Why the C-Suite Needs a Culture Change
The latest “Women in the Workplace” report has little good news about the gender gap in leadership. But it points to some ideas that bosses (and boards) can make use of.
What does the conversation about equality in the workplace look like? For one thing, we remain deeply capable of thinking we’ve attained equality, even when we haven’t.
That’s one takeaway from the third annual “Women in the Workplace” survey published by LeanIn.org and McKinsey & Company. Last year’s study highlighted how women are often stymied in their climb up the corporate ladder: less than half of the respondents were in line for a C-suite job, and only 30 percent actually held them. This year’s study takes a closer look at the cultural forces that help create this divide. As Associations Now summarized it last month: “Women think gender equality is still a work in progress, while many men think the problem has been solved.”
That delusion runs pretty deep. As the summary of the report puts it: “Nearly 50 percent of men think women are well represented in leadership in companies where only one in ten senior leaders is a woman.” There are other examples of the divide: While half of men surveyed say their organizations consider diverse applicant pools, only 35 percent of women say so. More than 60 percent of men say their companies are doing what it takes to improve gender diversity, but only 49 percent of women agree. And while 55 percent of men say disrespectful behavior toward women in the workplace is handled quickly, only 35 percent of women say that’s so.
That data, however dispiriting, is valuable because it underscores the fact that these gender divides are often deep-seated cultural issues that require awareness of blind spots among leaders; a couple of webinars on sexual harassment and gender equality isn’t going to crack the problem. There’s a virtue, I argued last year, in training a spotlight on the cultural problem, even while it runs the risk of women employees getting characterized as “bossy” or “intimidating” for their trouble.
The baby steps to take here—and touchy matters of workplace diversity usually require baby steps—is to emphasize the business case for equality. “When employees think gender diversity leads to business results, they are more likely to be personally committed,” says the report. That argument is clumsily delivered, though: “However, while 78 percent of organizations say they articulate a business case, only 16 percent back up the case with numbers.”
Another place associations might look is at their boards—after all, cultural change starts with the tone from the top, and boards represent that top-most leadership. Last week, Principles for Responsible Investment’s Fiona Reynolds wrote in Board Agenda about some efforts globally to increase the number of women board members. “Getting senior male executives to support greater representation of women is key to keeping diversity moving ahead, especially since men are still overwhelmingly in the decision-making positions,” she writes.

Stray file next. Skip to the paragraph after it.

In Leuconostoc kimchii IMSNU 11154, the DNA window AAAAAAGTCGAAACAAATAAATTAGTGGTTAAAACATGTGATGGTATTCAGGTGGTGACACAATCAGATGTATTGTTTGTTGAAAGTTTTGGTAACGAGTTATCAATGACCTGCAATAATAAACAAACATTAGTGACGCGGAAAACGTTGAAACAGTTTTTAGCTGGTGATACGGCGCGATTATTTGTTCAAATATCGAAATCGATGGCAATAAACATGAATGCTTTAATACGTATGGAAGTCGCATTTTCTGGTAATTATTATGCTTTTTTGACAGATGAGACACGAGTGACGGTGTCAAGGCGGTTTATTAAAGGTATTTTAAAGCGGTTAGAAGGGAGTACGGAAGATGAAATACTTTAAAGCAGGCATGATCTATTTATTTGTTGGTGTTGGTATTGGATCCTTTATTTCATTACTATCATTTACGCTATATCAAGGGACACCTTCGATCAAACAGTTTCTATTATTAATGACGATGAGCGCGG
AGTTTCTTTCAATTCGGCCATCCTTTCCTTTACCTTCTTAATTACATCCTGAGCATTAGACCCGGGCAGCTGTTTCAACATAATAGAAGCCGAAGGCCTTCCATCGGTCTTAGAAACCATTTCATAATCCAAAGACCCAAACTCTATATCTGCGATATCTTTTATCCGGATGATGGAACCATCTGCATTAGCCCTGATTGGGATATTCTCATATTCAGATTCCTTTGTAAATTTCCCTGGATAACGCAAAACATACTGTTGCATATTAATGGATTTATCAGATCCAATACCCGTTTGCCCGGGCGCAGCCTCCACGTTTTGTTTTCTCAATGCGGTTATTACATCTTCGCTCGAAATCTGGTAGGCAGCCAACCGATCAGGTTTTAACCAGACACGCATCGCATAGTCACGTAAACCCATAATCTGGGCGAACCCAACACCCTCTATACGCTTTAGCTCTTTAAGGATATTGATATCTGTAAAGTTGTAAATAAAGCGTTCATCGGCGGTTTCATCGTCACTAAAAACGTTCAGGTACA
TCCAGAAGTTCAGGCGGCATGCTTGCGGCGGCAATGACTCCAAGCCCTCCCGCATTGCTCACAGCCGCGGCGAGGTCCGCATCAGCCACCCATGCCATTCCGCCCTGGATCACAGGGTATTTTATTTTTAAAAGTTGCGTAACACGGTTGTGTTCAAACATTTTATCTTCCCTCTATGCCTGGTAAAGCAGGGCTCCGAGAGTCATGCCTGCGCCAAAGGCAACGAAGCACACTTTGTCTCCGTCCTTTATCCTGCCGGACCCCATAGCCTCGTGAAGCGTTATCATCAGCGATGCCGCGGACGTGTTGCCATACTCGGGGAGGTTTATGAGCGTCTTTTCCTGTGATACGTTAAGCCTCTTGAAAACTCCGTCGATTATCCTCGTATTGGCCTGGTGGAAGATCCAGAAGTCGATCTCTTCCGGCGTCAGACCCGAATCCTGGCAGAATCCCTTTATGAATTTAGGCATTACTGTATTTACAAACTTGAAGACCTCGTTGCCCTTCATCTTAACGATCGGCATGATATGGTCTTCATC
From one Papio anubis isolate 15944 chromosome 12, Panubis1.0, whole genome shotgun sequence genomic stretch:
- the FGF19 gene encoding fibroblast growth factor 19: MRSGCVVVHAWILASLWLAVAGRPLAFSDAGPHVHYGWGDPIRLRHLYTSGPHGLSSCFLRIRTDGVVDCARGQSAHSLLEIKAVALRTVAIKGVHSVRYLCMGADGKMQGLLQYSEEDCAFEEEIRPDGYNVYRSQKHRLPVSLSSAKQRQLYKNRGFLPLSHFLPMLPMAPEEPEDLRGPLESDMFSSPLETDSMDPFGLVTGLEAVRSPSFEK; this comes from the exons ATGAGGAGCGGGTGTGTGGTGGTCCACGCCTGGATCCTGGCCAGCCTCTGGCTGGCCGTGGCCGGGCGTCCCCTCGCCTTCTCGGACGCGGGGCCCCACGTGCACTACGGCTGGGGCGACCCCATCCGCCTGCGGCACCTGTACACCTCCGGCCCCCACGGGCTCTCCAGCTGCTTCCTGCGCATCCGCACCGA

But this isn’t a matter of setting quotas, which run the risk of, at best, making diversity and inclusion an unthinking activity, and at worst sowing resentment among leaders. The more attentive and thoughtful approach, Reynolds suggests, is that boards look beyond traditional C-suite women leaders for their boards because first, there are too few women in those roles to start with (as the LeanIn.org/McKinsey survey points out, “women hit the glass ceiling early”); and second, because it can serve as a prompt to move accomplished women into those C-suite roles.
“We need to cast the net more widely—well beyond the C-suite, where we do not find enough women—to create a strong pipeline of female candidates,” Reynolds writes. That alone won’t resolve the issue, of course—workplace equality has a variety of moving parts that involve matters of how employees are hired and how they’re supported throughout their careers. But ultimately equality is not a numbers problem but a cultural problem—the numbers are just symptomatic of the biases that have persisted in workplaces for years. The fix begins when leaders acknowledge those biases and take genuine steps to address them.
What does your organization do to address equality in leadership roles, either on the board or staff? Share your experiences in the comments.
(jozefmicic/iStock/Getty Images Plus)